High culture, elitism and cultural decline

In the Comment pages of today’s Age under a banner advertising the paper’s ‘Quality commentary’, is a piece by Christopher Bantick, aptly (self-)described as ‘a senior literature teacher at a Melbourne boys’ Anglican grammar school. Unfortunately for Bantick, his opinion (also available at The Age online) only serves to prove aspects of his title, as he sits comfortably purporting the stereotypes of both ‘senior’ and a conservative gentleman teaching at an established, elite ‘grammar school’.

Cleverly, the subeditor – referencing of one Bantick’s remarks – had titled the piece ‘Another brick in the wall of Gen Y cultural decline’. Of course, I was immediately intrigued, but failed to note the commentary’s author before jumping in. What followed was fundamentally an utterly abhorrent dismissal of the entire 20th and 21st centuries, under the principle that Australia’s ‘jingoistic egalitarianism has gone too far’, and we are now all too ‘ignoran[t]’ to appreciate anything the writer deems a worthy contributor to ‘high culture’.

In a few hundred words, Bantick rejects world-renowned screenwriter, director and producer, Ang Lee, Leonard Cohen, the Rolling Stones, Australian writer, Melina Marchetta, and British street artist, Banksy. He claims ‘Young people have lost the capacity to actually know when something is art, and worthy’ and that the only people attending ‘an opera, a concert of searching classical music or an art show that is not a blockbuster’ are those with ‘Grey hairs’. Bantick professes to fear a future where ‘the elders of keepers of the cultural treasures’ will be extinct, leaving only a generation too hung up on ‘selfies’, ‘fanzines and blogs of banality’.

Apparently, according to Bantick, today’s celebrity culture is all-encompasing and so widely ‘pervasive’ that is it altering the way our brains are processing information. Well! If this ‘moronic introspection’ has such overriding power, would he too, not be under its spell?

Bantick discredits any potential value so-called ‘popular culture’ may offer a young person – or any person’s – life, and outright eliminates any factors of contemporary culture that may enrich us humble beings. Furthermore, he states Generation Y are all too ‘vain’ and thus blind, to the beauty of Mahler, Jane Eyre and John Keats, masters of what Bantick qualifies as ‘High culture: fine art, opera, serious drama and music that requires patience and understanding’.

What a load of absolute horse shit.

First and foremost, I am unsure of what elite qualification Bantick holds that he believes has granted him the right to oversimplify and almost objectify my generation. In fact, he has stirred up some controversy in recent times in similar vein, applying vast generalisations to today’s youth and ascribing us with what he appropriates as ‘amoral’ values and obsessions.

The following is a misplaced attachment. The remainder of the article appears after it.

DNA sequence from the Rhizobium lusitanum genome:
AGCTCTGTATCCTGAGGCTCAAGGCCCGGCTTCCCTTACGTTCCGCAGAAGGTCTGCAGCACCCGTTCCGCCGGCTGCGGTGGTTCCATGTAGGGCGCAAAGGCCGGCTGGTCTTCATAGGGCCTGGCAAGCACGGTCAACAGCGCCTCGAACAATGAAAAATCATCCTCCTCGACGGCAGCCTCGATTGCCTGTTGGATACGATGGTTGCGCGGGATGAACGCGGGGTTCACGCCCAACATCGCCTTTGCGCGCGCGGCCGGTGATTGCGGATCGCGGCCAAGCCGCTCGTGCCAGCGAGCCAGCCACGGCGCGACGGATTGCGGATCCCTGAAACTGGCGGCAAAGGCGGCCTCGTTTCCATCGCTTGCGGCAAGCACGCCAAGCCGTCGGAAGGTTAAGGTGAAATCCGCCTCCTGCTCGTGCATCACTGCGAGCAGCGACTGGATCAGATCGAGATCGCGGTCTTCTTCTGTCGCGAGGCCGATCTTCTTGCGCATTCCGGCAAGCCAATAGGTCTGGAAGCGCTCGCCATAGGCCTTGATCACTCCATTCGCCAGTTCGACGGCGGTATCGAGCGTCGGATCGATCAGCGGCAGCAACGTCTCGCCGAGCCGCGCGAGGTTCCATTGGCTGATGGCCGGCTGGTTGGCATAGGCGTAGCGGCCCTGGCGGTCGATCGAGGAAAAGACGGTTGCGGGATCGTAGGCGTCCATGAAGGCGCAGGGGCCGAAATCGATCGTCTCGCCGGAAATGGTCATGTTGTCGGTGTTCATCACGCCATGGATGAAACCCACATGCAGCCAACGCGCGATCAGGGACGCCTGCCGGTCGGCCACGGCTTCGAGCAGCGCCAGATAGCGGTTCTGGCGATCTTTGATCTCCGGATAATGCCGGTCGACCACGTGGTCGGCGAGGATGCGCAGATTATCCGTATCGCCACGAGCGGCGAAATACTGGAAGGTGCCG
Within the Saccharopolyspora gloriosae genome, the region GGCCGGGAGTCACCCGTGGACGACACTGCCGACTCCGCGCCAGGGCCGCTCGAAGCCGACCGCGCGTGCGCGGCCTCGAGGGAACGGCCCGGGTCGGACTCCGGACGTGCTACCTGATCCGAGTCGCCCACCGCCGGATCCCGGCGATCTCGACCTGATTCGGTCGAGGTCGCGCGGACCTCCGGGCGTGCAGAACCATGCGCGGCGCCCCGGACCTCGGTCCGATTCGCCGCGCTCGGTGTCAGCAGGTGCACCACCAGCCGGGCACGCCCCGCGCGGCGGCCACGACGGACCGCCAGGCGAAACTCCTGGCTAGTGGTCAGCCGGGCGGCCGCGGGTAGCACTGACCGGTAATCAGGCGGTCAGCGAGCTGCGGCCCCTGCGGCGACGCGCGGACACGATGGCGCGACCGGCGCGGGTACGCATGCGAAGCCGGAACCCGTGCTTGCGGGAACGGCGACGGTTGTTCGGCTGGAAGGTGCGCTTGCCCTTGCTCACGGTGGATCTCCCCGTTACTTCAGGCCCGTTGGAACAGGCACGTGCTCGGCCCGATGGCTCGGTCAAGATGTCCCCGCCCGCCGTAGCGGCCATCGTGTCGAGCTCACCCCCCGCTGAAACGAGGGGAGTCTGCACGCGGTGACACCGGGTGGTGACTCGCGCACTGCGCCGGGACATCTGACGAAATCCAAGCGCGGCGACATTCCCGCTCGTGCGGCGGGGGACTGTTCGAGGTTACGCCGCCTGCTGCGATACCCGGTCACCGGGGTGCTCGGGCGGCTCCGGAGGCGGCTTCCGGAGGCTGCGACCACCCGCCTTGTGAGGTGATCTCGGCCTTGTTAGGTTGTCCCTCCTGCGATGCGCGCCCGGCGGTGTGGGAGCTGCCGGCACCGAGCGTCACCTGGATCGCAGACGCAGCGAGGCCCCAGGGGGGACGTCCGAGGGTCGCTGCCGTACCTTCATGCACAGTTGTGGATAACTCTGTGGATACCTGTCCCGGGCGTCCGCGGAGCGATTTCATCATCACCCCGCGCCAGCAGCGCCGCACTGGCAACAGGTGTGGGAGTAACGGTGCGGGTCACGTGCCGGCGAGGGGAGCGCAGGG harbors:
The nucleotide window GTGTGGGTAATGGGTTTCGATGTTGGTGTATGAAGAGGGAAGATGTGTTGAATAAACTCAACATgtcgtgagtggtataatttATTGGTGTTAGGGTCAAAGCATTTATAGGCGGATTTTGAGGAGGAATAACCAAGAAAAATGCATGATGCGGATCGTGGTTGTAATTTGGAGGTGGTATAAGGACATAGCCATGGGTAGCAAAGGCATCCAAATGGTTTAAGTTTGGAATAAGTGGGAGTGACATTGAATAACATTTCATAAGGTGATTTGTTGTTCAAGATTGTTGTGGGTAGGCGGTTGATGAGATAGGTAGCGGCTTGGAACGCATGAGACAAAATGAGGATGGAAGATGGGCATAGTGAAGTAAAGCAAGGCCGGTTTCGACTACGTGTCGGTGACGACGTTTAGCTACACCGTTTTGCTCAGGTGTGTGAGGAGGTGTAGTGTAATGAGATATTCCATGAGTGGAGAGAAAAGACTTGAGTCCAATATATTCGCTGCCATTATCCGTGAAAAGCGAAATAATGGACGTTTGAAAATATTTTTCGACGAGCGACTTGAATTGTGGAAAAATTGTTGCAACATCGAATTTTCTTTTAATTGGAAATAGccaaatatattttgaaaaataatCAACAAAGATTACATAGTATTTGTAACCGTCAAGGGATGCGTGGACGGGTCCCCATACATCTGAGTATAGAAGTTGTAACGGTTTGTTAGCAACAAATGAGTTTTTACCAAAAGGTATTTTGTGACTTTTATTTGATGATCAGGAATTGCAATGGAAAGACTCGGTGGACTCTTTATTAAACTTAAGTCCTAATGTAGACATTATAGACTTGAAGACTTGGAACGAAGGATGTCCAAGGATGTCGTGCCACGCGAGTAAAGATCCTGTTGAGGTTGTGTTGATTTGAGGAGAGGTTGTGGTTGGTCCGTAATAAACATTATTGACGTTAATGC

Secondly, he writes it is ‘beyond subjective taste’ that teaching Looking for Alibrandi rather than Jane Eyre is just another example of schools ‘pandering to the lowest common denominator’. Yes, it can be hard to obtain objectivity in today’s complicated world, but surely this man’s opinion is no more objective than yours or mine.

Furthermore, I am personally offended Bantick has so little appreciation of and respect for my peers and our mores, so much so that he has predicted the ‘atrophy’ of art, music, theatre and literature predating the 1900s.

Bantick is also a little off on his knowledge of the state of Australian philanthropy. Only a matter of months ago I researched and published a piece at artsHub specifically on the pertinent topic of Millennial philanthropists with a focus on the arts. Unfortuately, the article is locked to artsHub subscribers but I can assure you Philanthropy Australia’s New Gen project is working to ensure the future of all of our arts ‘treasures’ is preserved and sustained for a long time to come.

I may also suggest Bantick lends an eye to the perspective of British teacher, Andrew Jones, who is in favour of engaging students in their learning of religion, of all subjects, through ‘pop culture’.

Also pertinent are the views of this commenter, ‘drjones’ (amongst others):


I’m left to ponder the following:

  • Do high art and contemporary art have to be mutually exclusive?
  • What is the role of time and reflection in determining high culture?
  • Does generalising the interests of an entire generation actually do them a disservice?
  • And, isn’t beauty in the eye (and ear) of the beholder?

Let me know your thoughts.

  1. Jacqueline Cleverley said:

    Read what he wrote in August about Peter Carey. It’s online. He just comes up with any argument when required. He once wrote about Homework robbing children of their childhood. He would know. He was called Mr Homework in our house as he set more than all the other subject teachers put together. He’s a paid writer and will conjure up any view to fill the paper at a slack time of year.

    • Precisely the way to turn students off literature of any description, no doubt!

  2. Hannah said:

    I felt very similarly after reading the Bantick article and responded in my own way as well. Just wanted to say that I really enjoyed reading this piece and you raise some great questions at the end of it. I very firmly believe that popular culture is culture too, and have employed this line at many times in my life. I doubt very much that “high art”, “contemporary art” and popular culture need to be mutually exclusive, I think that when people insist on their separation they are probably just overlooking how nuanced and varied most human experience is.

    • estherlf said:

      Totally agree, Hannah, thanks for reaching out.

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